std::cout:
a
b
c

pybind11 provides pybind11::list::append to populate elements (we saw it in the hello, world). Spell it out:

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mod.def(
  "do2",
  [](py::list & l) {
    // create a new list
    std::cout << "py::print:" << std::endl;
    py::list l2;
    for (py::handle o : l) {
      std::string s = py::cast<std::string>(o);
      s = "elm:" + s;
      py::str s2(s);
      l2.append(s2); // populate contents
    }
    py::print(l2);
  }
);

This is the result:

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>>> _pylist.do2(["d", "e", "f"])
py::print:
['elm:d', 'elm:e', 'elm:f']

pybind11::tuple

tuple is immutable and more restrictive than list. pybind11 provides API for reading it. To creat a non-trivial tupple, we can convert from a sequence object:

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#include <pybind11/pybind11.h> // must be first
#include <vector>
namespace py = pybind11;
PYBIND11_MODULE(_pytuple, mod) {
  mod.def(
    "do",
    [](py::args & args) {
      // build a list using py::list::append
      py::list l;
      for (py::handle h : args) {
        l.append(h);
      }
      // convert it to a tuple
      py::tuple t(l);
      // print it out
      py::print(py::str("{} len={}").format(t, t.size()));
      // print the element one by one
      for (size_t it=0; it<t.size(); ++it) {
        py::print(py::str("{}").format(t[it]));
      }
    }
  );
} /* end PYBIND11_PLUGIN(_pytuple) */

Execution in Python:

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>>> import _pytuple
>>> _pytuple.do("a", 7, 5.6)
('a', 7, 5.6) len=3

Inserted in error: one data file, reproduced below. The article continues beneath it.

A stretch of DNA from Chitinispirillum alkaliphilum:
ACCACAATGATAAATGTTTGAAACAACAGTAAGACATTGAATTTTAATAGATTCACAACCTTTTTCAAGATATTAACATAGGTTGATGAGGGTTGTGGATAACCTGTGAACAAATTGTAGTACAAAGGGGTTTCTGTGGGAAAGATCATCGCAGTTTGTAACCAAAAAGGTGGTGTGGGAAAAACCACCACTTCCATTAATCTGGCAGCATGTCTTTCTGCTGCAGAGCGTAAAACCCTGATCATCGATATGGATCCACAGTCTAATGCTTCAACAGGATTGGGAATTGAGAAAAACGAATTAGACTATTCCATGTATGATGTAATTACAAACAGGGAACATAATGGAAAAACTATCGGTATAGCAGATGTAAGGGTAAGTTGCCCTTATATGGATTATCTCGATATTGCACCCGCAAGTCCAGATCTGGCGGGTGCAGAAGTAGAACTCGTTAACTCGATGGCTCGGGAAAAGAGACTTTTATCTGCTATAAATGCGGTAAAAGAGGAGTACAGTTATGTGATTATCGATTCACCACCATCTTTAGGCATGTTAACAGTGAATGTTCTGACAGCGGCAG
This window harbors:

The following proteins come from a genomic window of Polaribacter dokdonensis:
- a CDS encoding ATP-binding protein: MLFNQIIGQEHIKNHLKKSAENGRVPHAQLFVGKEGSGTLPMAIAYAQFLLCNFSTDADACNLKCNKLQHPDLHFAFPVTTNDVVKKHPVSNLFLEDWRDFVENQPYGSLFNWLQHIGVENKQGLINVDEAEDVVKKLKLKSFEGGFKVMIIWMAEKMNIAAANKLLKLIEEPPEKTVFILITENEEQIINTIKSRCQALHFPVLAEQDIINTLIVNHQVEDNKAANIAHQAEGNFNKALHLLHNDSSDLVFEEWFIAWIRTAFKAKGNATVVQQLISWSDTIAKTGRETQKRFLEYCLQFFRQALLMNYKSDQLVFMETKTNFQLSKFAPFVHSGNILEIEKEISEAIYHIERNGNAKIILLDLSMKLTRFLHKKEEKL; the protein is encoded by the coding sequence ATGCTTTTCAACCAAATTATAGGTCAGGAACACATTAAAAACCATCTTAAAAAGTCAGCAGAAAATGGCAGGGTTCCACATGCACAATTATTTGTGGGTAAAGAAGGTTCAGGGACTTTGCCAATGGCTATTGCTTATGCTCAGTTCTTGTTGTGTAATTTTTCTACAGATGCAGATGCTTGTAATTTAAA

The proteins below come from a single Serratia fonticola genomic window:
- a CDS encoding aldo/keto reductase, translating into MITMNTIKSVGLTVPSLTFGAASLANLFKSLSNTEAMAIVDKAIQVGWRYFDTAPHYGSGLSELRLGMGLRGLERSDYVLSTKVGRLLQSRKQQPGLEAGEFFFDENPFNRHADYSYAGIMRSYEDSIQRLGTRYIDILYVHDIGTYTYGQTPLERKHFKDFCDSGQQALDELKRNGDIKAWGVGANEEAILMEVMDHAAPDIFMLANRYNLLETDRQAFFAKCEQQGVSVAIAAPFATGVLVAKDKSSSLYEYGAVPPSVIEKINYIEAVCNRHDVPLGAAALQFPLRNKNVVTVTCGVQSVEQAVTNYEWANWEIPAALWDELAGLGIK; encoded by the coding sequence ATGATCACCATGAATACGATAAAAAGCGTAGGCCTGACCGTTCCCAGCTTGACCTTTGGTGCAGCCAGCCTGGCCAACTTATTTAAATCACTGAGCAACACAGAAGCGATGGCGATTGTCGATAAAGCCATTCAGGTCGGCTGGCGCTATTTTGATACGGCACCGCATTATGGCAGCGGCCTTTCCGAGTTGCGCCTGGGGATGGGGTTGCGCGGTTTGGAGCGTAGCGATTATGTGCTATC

a
7
5.6

pybind11::dict

pybind11::dict is slightly richer than the sequences. This is how to create a dict from a tuple in C++:

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#include <pybind11/pybind11.h> // must be first
#include <string>
#include <stdexcept>
#include <iostream>
namespace py = pybind11;
PYBIND11_MODULE(_pydict, mod) {
  mod.def(
    "do",
    [](py::args & args) {
      if (args.size() % 2 != 0) {
        throw std::runtime_error("argument number must be even");
      }
      // create a dict from the input tuple
      py::dict d;
      for (size_t it=0; it<args.size(); it+=2) {
        d[args[it]] = args[it+1];
      }
      return d;
    }
  );
} /* end PYBIND11_PLUGIN(_pydict) */

Result:

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>>> import _pydict
>>> d = _pydict.do("a", 7, "b", "name", 10, 4.2)
>>> print(d)
{'a': 7, 'b': 'name', 10: 4.2}

In addition to the obvious pybind11::dict::size(), it has pybind11::dict::clear() and pybind11::dict::contains(). The second example uses them to process the created dict:

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mod.def(
  "do2",
  [](py::dict d, py::args & args) {
    for (py::handle h : args) {
      if (d.contains(h)) {
        std::cout << py::cast<std::string>(h)
                  << " is in the input dictionary" << std::endl;
      } else {
        std::cout << py::cast<std::string>(h)
                  << " is not found in the input dictionary" << std::endl;
      }
    }
    std::cout << "remove everything in the input dictionary!" << std::endl;
    d.clear();
    return d;
  }
);

Then the dictionary becomes empty:

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>>> d2 = _pydict.do2(d, "b", "d")
b is in the input dictionary
d is not found in the input dictionary
remove everything in the input dictionary!
>>> print("The returned dictionary is empty:", d2)
The returned dictionary is empty: {}
>>> print("The first dictionary becomes empty too:", d)
The first dictionary becomes empty too: {}